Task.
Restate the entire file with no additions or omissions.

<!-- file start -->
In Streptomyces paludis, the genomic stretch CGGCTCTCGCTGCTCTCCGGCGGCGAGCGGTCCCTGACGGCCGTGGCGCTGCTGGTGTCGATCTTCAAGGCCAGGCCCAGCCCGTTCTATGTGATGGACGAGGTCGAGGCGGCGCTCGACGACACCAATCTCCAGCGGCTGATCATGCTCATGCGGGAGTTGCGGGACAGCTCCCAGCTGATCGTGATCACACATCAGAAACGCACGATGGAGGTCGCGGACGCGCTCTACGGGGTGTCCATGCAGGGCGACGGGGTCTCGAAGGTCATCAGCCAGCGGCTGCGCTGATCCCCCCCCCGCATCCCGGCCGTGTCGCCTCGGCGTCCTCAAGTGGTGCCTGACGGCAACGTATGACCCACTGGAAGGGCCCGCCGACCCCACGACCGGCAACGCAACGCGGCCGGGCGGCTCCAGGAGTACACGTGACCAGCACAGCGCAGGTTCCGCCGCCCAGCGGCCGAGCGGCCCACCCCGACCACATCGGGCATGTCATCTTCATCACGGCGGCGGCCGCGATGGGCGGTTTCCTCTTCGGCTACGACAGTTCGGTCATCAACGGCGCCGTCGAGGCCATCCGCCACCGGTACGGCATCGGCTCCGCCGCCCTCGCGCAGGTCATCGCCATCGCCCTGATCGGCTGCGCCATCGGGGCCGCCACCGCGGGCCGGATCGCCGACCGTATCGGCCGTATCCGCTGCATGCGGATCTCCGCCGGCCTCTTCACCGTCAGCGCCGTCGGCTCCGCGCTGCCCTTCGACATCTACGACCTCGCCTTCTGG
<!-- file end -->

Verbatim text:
In Streptomyces paludis, the genomic stretch CGGCTCTCGCTGCTCTCCGGCGGCGAGCGGTCCCTGACGGCCGTGGCGCTGCTGGTGTCGATCTTCAAGGCCAGGCCCAGCCCGTTCTATGTGATGGACGAGGTCGAGGCGGCGCTCGACGACACCAATCTCCAGCGGCTGATCATGCTCATGCGGGAGTTGCGGGACAGCTCCCAGCTGATCGTGATCACACATCAGAAACGCACGATGGAGGTCGCGGACGCGCTCTACGGGGTGTCCATGCAGGGCGACGGGGTCTCGAAGGTCATCAGCCAGCGGCTGCGCTGATCCCCCCCCCGCATCCCGGCCGTGTCGCCTCGGCGTCCTCAAGTGGTGCCTGACGGCAACGTATGACCCACTGGAAGGGCCCGCCGACCCCACGACCGGCAACGCAACGCGGCCGGGCGGCTCCAGGAGTACACGTGACCAGCACAGCGCAGGTTCCGCCGCCCAGCGGCCGAGCGGCCCACCCCGACCACATCGGGCATGTCATCTTCATCACGGCGGCGGCCGCGATGGGCGGTTTCCTCTTCGGCTACGACAGTTCGGTCATCAACGGCGCCGTCGAGGCCATCCGCCACCGGTACGGCATCGGCTCCGCCGCCCTCGCGCAGGTCATCGCCATCGCCCTGATCGGCTGCGCCATCGGGGCCGCCACCGCGGGCCGGATCGCCGACCGTATCGGCCGTATCCGCTGCATGCGGATCTCCGCCGGCCTCTTCACCGTCAGCGCCGTCGGCTCCGCGCTGCCCTTCGACATCTACGACCTCGCCTTCTGG